Since nursery or feeder clubs are prohibited under FA rules, the practice has been restricted, albeit informally, to Merseyside

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The Independent Online
The bizarre thought occurred to me, after watching Manchester United and Liverpool lose to Borussia Dortmund and Paris Saint-Germain respectively, that Oxford United remain as our sole representative in Europe - if, that is, one takes the alleged association between the First Division club and the Italian giants Juventus seriously.

In fact, it should be taken with a liberal pinch of salt. The notion of Oxford operating as a so-called nursery club to the team that will probably retain the European Cup is described by the Oxford chairman, Robin Herd, as "very exciting," yet dismissed by the Italians as nothing but "wild imagination" - which suggests there must have been crossed wires somewhere between Turin and Oxfordshire.

So, no Del Piero and Co on show at the Manor Ground, then. However, Juve are no strangers to the concept of nursery clubs. The lack of reserve team football in Italy means the game there supports a system whereby the big clubs regularly "park" young or fringe players at the smaller clubs to fare le orse (literally, make their bones); and Juve and Avellino have traditionally enjoyed that kind of loose relationship.

In England, however, reserve team football serves that purpose (don't let anyone persuade you otherwise, that reserve team results actually matter), and since nursery or "feeder" clubs are prohibited anyway under FA and Football League rules, the practice has been restricted, albeit informally, to Merseyside. Everton have for a while enjoyed an association with Home Farm which has led to the Irish side changing their name to Home Farm Everton and playing in Everton blue (quite what Everton have got out of it is questionable since Home Farm's most famous export, Ronnie Whelan, ended up at Liverpool); while Liverpool themselves recently announced "an alliance" with Crewe aimed primarily at bringing about "closer liaison between the training and coaching staffs of both clubs with regard to the development of young players", and which in no way threatens the smaller club's autonomy. Apparently.

The tryst began sweetly on Valentine's Day, but is anything but romantic. While it obviously suits Liverpool to have first option on young players of the calibre of Fran Tierney, Gareth Whalley and Danny Murphy, football has always prided itself on its championing of the underdog, on nurturing the dream that David will one day overcome Goliath; and with memories of the cup exploits of Chesterfield and Stockport still fresh in the minds of football idealists, you can understand those who believe such alliances will end up stripping smaller clubs of their identities.

"It could be a visionary move which we know makes sense," admits Jules Hornbrook of the Crewe fanzine Super Dario Land. "But football isn't about sense. Too much passion has already been stripped from the game and this is another step towards a nondescript system where results are insignificant and razzmatazz is all."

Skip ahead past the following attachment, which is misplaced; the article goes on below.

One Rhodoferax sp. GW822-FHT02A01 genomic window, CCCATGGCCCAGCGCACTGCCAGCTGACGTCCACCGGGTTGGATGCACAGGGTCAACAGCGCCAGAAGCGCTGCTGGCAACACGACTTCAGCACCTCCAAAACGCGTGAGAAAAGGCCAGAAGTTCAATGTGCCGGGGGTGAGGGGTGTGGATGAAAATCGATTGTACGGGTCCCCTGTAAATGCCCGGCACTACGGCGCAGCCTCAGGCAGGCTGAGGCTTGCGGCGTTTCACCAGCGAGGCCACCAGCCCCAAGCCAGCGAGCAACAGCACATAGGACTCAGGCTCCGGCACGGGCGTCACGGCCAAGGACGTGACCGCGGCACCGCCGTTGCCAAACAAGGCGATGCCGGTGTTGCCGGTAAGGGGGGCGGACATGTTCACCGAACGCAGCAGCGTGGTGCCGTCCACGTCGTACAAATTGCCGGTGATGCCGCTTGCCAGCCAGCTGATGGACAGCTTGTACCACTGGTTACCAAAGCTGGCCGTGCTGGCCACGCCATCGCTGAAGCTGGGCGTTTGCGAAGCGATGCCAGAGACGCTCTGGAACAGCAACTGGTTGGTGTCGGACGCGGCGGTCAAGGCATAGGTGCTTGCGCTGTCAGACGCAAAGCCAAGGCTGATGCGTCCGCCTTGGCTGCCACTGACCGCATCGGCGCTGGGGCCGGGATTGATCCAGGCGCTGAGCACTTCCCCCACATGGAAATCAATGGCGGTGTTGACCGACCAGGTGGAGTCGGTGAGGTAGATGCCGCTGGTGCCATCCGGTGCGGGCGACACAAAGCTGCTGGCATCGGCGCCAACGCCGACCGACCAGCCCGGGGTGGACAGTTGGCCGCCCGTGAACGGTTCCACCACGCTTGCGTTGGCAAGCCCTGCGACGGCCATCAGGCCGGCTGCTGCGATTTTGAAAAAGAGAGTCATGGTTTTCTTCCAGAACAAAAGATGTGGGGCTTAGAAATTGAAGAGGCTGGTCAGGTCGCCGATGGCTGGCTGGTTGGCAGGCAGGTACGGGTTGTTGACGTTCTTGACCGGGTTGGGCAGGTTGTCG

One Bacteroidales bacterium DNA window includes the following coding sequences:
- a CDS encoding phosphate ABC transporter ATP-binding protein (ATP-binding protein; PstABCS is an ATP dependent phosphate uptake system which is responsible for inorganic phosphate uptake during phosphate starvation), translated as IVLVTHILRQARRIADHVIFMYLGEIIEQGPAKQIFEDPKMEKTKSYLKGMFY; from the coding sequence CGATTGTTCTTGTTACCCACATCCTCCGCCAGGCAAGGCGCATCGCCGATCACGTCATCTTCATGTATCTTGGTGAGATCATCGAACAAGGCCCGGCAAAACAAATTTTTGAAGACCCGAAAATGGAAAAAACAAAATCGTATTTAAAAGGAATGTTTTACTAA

Unhappily, it might become the only option open to smaller clubs who, without a sugar daddy on the horizon, find their existence threatened by an acute lack of cash in these post-Bosman times. Give any beleaguered club chairman the choice between becoming bankrupt or becoming a nursery club, and I think I know which option he'd choose. Hull City, for example, currently under threat from a winding up order, wouldn't have had to undersell their 19-year-old goalkeeper extraordinaire, Roy Carroll, to Wigan for pounds 300,000 had they been a feeder club for, says, Leeds United.

OK, so they'd have to accept that Carroll - and their best players - would eventually move on, but that's already reality for all but the top clubs; at least the nursery club system would guarantee them survival.

Of course were the practice ever to become commonplace, Leeds might be more likely to seek an alliance with Hull than they would do with their traditional rivals, Bradford.

Perhaps I'm preoccupied by the idea of all things nursery since I recently took a short sabbatical from this column for the arrival of baby Blair (she arrived, incidentally, with timing reminiscent of Gary Lineker at his peak, between Final Score and Match of the Day).

But Bill Hunter, chairman of Scottish Second Division side Livingston, has a more worthy reason for his preoccupation; namely, that an alliance between an English and a Scottish club would avoid the kind of conflict of interests that might arise between clubs operating in the same League. And while his suggestion that, say Newcastle, would benefit from linking up with a Scottish Second Division side, albeit one he describes as having "a vast, untapped potential", might sound faintly ludicrous, Hunter is adamant that Livingston are going places, and that the alliance would be mutually beneficial.

Hunter's view has not always been appreciated by his more traditional contemporaries. "I'm perceived as something of a radical," he admits. "But in football you have to have vision, and I honestly believe that Livingston will be in the Premier Division within the next seven years." Unless there are enough chairmen out there who genuinely share Hunter's optimism, then the idea of nursery clubs could mature very quickly in the seasons to come. Whether we like it or not.